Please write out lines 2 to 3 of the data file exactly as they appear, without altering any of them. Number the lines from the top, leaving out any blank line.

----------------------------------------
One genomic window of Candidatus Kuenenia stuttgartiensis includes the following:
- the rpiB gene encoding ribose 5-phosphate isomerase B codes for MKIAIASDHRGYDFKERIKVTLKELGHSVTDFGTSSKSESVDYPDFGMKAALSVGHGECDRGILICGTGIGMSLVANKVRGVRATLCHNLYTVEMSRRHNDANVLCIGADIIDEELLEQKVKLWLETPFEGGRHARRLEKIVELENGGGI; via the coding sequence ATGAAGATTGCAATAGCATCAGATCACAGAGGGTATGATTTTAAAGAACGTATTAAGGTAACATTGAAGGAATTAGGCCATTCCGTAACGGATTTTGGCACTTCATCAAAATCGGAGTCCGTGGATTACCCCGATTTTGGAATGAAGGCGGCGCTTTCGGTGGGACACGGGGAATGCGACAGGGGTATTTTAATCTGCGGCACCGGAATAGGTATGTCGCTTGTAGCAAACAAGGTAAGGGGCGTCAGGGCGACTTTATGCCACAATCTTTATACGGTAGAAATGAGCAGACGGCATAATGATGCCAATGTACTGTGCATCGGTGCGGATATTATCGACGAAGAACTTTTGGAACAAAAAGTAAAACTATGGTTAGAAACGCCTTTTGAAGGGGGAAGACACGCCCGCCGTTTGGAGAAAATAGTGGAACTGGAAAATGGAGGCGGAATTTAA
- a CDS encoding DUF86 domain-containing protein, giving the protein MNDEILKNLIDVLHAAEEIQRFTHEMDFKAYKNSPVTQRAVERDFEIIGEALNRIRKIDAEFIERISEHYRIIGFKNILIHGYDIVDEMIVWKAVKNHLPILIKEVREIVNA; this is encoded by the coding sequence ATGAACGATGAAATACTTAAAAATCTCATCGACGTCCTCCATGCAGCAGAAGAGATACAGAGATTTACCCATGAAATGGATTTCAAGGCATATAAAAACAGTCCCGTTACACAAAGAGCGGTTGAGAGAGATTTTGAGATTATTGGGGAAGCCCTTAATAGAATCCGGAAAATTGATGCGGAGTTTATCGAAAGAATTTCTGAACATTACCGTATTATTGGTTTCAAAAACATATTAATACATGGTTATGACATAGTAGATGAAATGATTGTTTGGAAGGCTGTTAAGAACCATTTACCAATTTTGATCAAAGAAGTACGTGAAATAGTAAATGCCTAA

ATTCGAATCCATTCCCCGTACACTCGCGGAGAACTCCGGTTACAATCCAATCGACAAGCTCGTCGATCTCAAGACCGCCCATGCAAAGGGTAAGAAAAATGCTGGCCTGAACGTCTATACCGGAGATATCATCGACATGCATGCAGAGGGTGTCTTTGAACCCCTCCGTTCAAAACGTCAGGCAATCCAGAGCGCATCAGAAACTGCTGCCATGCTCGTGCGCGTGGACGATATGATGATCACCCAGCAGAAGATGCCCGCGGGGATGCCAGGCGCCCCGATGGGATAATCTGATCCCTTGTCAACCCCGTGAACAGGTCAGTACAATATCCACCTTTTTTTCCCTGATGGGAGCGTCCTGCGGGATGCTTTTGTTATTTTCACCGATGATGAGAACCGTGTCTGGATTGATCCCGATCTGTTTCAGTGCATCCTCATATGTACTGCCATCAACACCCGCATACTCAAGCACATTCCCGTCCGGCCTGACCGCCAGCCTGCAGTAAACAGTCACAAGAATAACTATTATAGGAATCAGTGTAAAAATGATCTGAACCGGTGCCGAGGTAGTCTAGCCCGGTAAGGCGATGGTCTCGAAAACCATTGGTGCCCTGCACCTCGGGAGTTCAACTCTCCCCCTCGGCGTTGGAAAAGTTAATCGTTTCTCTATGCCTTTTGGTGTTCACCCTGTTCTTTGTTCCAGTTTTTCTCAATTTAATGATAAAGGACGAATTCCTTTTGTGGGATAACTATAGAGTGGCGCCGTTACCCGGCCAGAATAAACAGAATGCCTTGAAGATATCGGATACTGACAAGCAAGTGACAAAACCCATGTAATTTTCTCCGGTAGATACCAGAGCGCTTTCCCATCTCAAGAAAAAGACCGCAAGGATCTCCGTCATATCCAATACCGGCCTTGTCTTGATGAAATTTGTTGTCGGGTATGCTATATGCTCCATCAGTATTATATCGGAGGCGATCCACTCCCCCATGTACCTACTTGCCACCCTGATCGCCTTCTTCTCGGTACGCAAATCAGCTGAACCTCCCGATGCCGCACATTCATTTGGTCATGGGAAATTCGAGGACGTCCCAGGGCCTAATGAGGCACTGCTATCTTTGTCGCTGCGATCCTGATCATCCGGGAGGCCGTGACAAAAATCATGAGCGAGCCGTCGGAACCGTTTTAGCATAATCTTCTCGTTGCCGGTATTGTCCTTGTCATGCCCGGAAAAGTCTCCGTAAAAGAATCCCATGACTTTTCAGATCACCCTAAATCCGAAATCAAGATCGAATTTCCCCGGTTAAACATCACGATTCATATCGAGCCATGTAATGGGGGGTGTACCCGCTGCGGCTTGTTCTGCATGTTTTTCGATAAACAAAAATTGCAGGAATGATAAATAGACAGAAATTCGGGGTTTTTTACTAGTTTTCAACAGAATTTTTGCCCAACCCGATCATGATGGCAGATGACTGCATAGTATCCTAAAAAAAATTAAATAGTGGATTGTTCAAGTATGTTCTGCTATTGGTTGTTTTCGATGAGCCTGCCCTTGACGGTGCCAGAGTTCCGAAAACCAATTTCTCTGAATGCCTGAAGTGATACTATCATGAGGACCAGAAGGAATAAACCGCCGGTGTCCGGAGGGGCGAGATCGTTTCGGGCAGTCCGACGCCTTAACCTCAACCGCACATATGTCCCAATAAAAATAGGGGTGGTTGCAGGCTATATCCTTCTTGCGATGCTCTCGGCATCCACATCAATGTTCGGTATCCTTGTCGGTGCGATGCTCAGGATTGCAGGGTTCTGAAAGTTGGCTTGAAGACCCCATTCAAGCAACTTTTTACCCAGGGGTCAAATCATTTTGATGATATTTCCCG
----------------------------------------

- the rpiB gene encoding ribose 5-phosphate isomerase B codes for MKIAIASDHRGYDFKERIKVTLKELGHSVTDFGTSSKSESVDYPDFGMKAALSVGHGECDRGILICGTGIGMSLVANKVRGVRATLCHNLYTVEMSRRHNDANVLCIGADIIDEELLEQKVKLWLETPFEGGRHARRLEKIVELENGGGI; via the coding sequence ATGAAGATTGCAATAGCATCAGATCACAGAGGGTATGATTTTAAAGAACGTATTAAGGTAACATTGAAGGAATTAGGCCATTCCGTAACGGATTTTGGCACTTCATCAAAATCGGAGTCCGTGGATTACCCCGATTTTGGAATGAAGGCGGCGCTTTCGGTGGGACACGGGGAATGCGACAGGGGTATTTTAATCTGCGGCACCGGAATAGGTATGTCGCTTGTAGCAAACAAGGTAAGGGGCGTCAGGGCGACTTTATGCCACAATCTTTATACGGTAGAAATGAGCAGACGGCATAATGATGCCAATGTACTGTGCATCGGTGCGGATATTATCGACGAAGAACTTTTGGAACAAAAAGTAAAACTATGGTTAGAAACGCCTTTTGAAGGGGGAAGACACGCCCGCCGTTTGGAGAAAATAGTGGAACTGGAAAATGGAGGCGGAATTTAA
- a CDS encoding DUF86 domain-containing protein, giving the protein MNDEILKNLIDVLHAAEEIQRFTHEMDFKAYKNSPVTQRAVERDFEIIGEALNRIRKIDAEFIERISEHYRIIGFKNILIHGYDIVDEMIVWKAVKNHLPILIKEVREIVNA; this is encoded by the coding sequence ATGAACGATGAAATACTTAAAAATCTCATCGACGTCCTCCATGCAGCAGAAGAGATACAGAGATTTACCCATGAAATGGATTTCAAGGCATATAAAAACAGTCCCGTTACACAAAGAGCGGTTGAGAGAGATTTTGAGATTATTGGGGAAGCCCTTAATAGAATCCGGAAAATTGATGCGGAGTTTATCGAAAGAATTTCTGAACATTACCGTATTATTGGTTTCAAAAACATATTAATACATGGTTATGACATAGTAGATGAAATGATTGTTTGGAAGGCTGTTAAGAACCATTTACCAATTTTGATCAAAGAAGTACGTGAAATAGTAAATGCCTAA